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2008 Papahanaumokuakea Maritime Heritage Expedition
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Mission info 2007 Nancy Foster Cruise
 

Mission Blog: August 27, 2008
A Remarkable Voyage of Discovery

By Kelly Gleason, Maritime Archaeologist
Papahānaumokuākea Marine National Monument

The Maritime Heritage Team at their last stop, Tern Island at French Frigate Shoals.

The Maritime Heritage Team at their last stop, Tern Island at French Frigate Shoals. (Photo: NOAA ONMS)

As our ship makes its approach to Pearl Harbor, another incredibly successful field project comes to a close. Over the course of the last 28 days, the maritime archaeology team completed site plans of two shipwreck sites (Churchill and Hermes), documented four shipwrecks (SS Quartette, Gledstanes, Dunnottar Castle, and the unidentified whaling shipwreck discovered at French Frigate Shoals), monitored four sites for environmental and human impacts (Pearl, Carrollton, Macaw, F4U Corsair at Midway) and discovered two new whaling shipwrecks (Gledstanes and the unidentified whaling shipwreck at French Frigate Shoals). The information that the team gathered at these shipwreck and aircraft sites help us to better understand the human story associated with this expansive marine protected area in the North Pacific. In addition to systematically surveying these sites and interpreting the evidence on the sea floor, our goal is always to develop ways to share the first-hand experience of these wreck sites with the public.

Many factors contributed to the success of our 2008 field season: Hans Van Tilburg’s historic research laid the framework for survey and discovery; an incredibly talented team of maritime archaeologists worked tirelessly to document, explore, and understand the stories behind these sites and their wrecking events; and the skilled crew of the Hi’ialakai provided us with a superb and safe platform for dive operations in a very remote part of the world. We were also fortunate to have a long run of good weather and calm seas. These favorable conditions allowed access to parts of the reef that are rarely workable—we ventured to spots along the atoll that even some of the archaeologists who have been coming here for years had never been to. The company of a talented filmmaker, Stephani Gordon, will help bring our experience in the Monument to the public. Her artistry and understanding of the underwater environment in Papahanaumokuakea create a means of translating this breathtaking place for an audience who may not ever get the chance to visit these sites in person. For all of these reasons, our team returns to Honolulu, perhaps a bit tired, but loaded with new information, ideas, perspective, and visual means of sharing the Monument’s story.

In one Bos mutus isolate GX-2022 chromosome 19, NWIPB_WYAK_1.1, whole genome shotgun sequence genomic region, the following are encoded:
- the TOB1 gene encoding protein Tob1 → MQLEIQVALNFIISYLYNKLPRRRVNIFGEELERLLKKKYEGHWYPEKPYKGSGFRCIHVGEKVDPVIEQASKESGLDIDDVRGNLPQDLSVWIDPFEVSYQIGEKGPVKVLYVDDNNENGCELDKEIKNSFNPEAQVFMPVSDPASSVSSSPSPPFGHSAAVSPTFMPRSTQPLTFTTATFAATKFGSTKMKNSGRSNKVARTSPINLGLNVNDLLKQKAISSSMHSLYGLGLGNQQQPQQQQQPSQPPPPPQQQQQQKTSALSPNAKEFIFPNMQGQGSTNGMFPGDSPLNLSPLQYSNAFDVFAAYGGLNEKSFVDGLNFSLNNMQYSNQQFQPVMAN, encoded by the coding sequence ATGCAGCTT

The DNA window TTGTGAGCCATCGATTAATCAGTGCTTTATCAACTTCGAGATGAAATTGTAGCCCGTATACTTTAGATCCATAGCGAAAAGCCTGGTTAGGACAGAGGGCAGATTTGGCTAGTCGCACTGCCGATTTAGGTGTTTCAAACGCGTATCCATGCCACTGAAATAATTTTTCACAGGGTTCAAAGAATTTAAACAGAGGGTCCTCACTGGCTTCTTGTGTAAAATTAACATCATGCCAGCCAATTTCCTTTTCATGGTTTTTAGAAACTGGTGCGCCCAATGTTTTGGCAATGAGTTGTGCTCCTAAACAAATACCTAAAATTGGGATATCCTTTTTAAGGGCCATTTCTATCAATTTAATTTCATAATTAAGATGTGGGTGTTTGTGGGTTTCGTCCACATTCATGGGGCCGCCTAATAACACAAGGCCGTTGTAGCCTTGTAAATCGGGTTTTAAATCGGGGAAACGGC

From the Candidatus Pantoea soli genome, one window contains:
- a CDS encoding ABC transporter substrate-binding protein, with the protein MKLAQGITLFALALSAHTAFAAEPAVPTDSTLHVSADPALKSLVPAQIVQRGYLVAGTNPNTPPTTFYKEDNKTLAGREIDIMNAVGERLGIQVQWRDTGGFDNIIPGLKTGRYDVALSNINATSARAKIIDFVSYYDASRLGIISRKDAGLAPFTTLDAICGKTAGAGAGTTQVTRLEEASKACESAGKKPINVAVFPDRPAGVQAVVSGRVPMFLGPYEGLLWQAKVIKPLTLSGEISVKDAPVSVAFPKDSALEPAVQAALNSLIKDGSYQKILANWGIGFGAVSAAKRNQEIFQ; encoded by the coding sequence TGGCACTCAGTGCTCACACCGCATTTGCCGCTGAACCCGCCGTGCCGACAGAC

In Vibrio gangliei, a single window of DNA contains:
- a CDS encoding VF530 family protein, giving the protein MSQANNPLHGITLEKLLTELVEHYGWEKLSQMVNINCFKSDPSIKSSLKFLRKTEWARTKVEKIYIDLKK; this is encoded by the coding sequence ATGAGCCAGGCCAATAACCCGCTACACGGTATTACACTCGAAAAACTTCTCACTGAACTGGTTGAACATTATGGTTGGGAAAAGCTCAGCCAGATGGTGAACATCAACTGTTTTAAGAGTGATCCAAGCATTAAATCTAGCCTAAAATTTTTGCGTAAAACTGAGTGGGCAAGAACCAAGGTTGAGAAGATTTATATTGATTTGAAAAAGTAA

What this voyage also reminds us is that we still have so much to learn about the Monument’s resources. The information we gathered on this trip is just a glimpse of larger, more complete stories about shipwrecked sailors and seafaring traffic throughout these atolls. We were fortunate to uncover a few secrets: the British whaling shipwreck Gledstanes and the French Frigate Shoals mystery whaler. These sites inspire us to learn more and pursue answers to questions like: Who were the men who sailed aboard these ships? Where did they come from and what led them pursue a life at sea? Where are their logbooks and letters home? What happened to the parts and pieces of the ship we don’t see on the sea floor? We return home with our heads filled with questions that we will try to comprehend. Over the course of the next several months, these site plans and our documentation of artifacts will develop into more complete reports and interpretation of the sites we visited this summer. Additionally, we will work to create outreach material and means of bringing this experience to a broader audience. Exhibits, films, presentations, and publications are just a few of the ways that we hope to share these timeless stories from the sea floor of Papahanaumokuakea with everyone.

Many thanks to all who contributed to this effort.

 

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